Government extension of film tax relief is welcome boost for British film and economy

Nik Darlington 11.20am

David Cameron has today announced the Government will extend film tax relief until the end of December 2015, following competition approval from the European Commission.

The film tax relief provided £95 million of support to the £1 billion British film industry in 2009/10, according to a ‘cultural test’. Films that qualified under this test include Brighton Rock, Coriolanus (right) and Harry Potter & The Deathly Hallows.

In February, our in-house thespian and film critic Jack Blackburn criticised the Government’s decision to axe the UK Film Council, saying that films such as the celebrated King’s Speech could not have been produced without up-front assistance.

The UKFC had an aim to support British filmmaking, through lottery funding for production and distribution, as well as promoting Britain as a location for international film. It was a cornerstone for a thriving industry, whose achievements were numerous. Most striking is that for every £1 of the £160 million invested over the past decade, it generated £5.

And in August, Jack covered a British Film Institute report which revealed that the UK film industry contributed £3.3 billion to the national economy in 2010.

Film is clearly an important export for the UK and no longer just because Brits make good toffs, spies and villains in Hollywood flicks. Culture Minister Ed Vaizey said:

The huge success of British films at the Oscars, the Golden Globes and the BAFTAs this year is clear recognition of our world-class talent and creativity. But as a vital creative industry, it also has huge potential for economic growth. Film tax relief is at the heart of our drive to support the production of culturally British films within a sustainable and vibrant industry. I’m delighted that we can give certainty to the industry for the next four years.

Any Government support, in a year that it seemed as though support was lacking, is very welcome. Especially when there’s the possibility of economic growth to be mentioned.

UK film industry needs our support as audiences fall and Harry Potter departs

Jack Blackburn 6.00am

The UK Film industry contributed £3.3 billion to our GDP in 2010. In these tough times it needs and deserves our support.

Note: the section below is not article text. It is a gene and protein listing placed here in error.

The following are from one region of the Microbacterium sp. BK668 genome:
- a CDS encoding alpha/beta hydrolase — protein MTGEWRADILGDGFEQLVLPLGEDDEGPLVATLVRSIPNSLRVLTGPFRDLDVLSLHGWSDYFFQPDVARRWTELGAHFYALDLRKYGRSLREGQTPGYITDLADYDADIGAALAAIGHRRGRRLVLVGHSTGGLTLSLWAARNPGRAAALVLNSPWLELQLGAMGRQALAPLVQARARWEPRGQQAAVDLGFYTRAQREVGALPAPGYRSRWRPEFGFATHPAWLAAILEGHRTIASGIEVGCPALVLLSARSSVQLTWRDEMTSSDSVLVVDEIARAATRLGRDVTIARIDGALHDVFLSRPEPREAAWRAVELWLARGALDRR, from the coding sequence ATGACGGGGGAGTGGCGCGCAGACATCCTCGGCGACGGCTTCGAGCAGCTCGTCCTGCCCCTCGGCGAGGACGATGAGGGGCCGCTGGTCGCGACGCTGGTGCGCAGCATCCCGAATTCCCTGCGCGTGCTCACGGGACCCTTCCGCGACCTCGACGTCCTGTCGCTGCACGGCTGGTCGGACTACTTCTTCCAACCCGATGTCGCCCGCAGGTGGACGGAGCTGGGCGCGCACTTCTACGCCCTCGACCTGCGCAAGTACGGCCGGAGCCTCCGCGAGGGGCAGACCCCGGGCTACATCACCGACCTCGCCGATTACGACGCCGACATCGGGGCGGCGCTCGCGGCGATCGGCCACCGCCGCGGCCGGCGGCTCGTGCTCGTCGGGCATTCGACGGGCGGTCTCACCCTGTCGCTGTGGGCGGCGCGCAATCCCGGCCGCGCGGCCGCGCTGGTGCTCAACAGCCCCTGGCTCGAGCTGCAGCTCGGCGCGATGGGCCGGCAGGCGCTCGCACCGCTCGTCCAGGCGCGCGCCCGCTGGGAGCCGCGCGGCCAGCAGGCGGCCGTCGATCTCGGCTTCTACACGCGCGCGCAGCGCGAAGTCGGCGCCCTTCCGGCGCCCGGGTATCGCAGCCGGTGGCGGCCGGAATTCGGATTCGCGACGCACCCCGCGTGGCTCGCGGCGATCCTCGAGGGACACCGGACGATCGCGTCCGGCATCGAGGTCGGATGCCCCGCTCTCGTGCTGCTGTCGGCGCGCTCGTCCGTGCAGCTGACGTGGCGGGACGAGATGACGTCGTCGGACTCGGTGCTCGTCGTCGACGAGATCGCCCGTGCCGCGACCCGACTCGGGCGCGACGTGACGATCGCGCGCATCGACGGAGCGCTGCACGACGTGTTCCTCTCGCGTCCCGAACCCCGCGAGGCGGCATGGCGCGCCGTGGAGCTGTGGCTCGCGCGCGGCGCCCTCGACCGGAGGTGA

Box office figures for the UK in 2010 are something of a paradox. Admissions are up. Receipts are up. Explanation? 3D.

But one of the reasons I despise 3D is that it costs more to see a 3D film than a 2D film. And for no reason, as far as the consumer is concerned. There is no difference in quality. Consumers see no reason why we should pay more for one film over another.

Nevertheless, it was the success of films such as Toy Story 3 that led to the upturn at the box office, as 3D films contributed 24 per cent of total revenue for the UK and Ireland.

However, the most important figure is also the most depressing: less people are going to the cinema.

This could turn out to be one of the most turbulent weeks on global financial markets in my lifetime. The crises afflicting economies worldwide are entering a second stage of turmoil. With cuts being employed as medicine, people have less money to spend and for cinemas this means fewer admissions. The industry needs to brace itself for a contraction in the coming years.

As far as concerns British films, a British Film Institute (BFI) report is keen to highlight the success of Harry Potter and the Deathly Hallows: Part One, but that is a franchise that as of this summer has been and gone. Once the revenue from Part Two has been counted (with the expected 3D bonus), the nation’s film industry has a vacuum that may not be filled. British productions may need supporting in the future.

The other thing the report highlights is the value of big films being made in Britain by outsiders, including Hollywood and Bollywood. This remains British film’s strong point. Directors such as Steven Spielberg and Martin Scorsese, and films like X-Men: First Class and Captain America, have all had an involvement in the UK in the last year. The appeal of filming in Britain persists but film-makers can go elsewhere if the UK becomes economically unviable.

Only the biggest optimist would say that the BFI’s report is encouraging. Tough times lie ahead, even if the current state of our film industry is strong. They key to success in the coming difficult years is to continue to support it.

For more on this subject read: 'The King's Speech its last hurrah, is the UK Film Council a cut too far?' by Jack Blackburn (23 February 2011)

You can read more of Jack’s work at the Reel 6 blog, and follow him on Twitter @BlackburnJA

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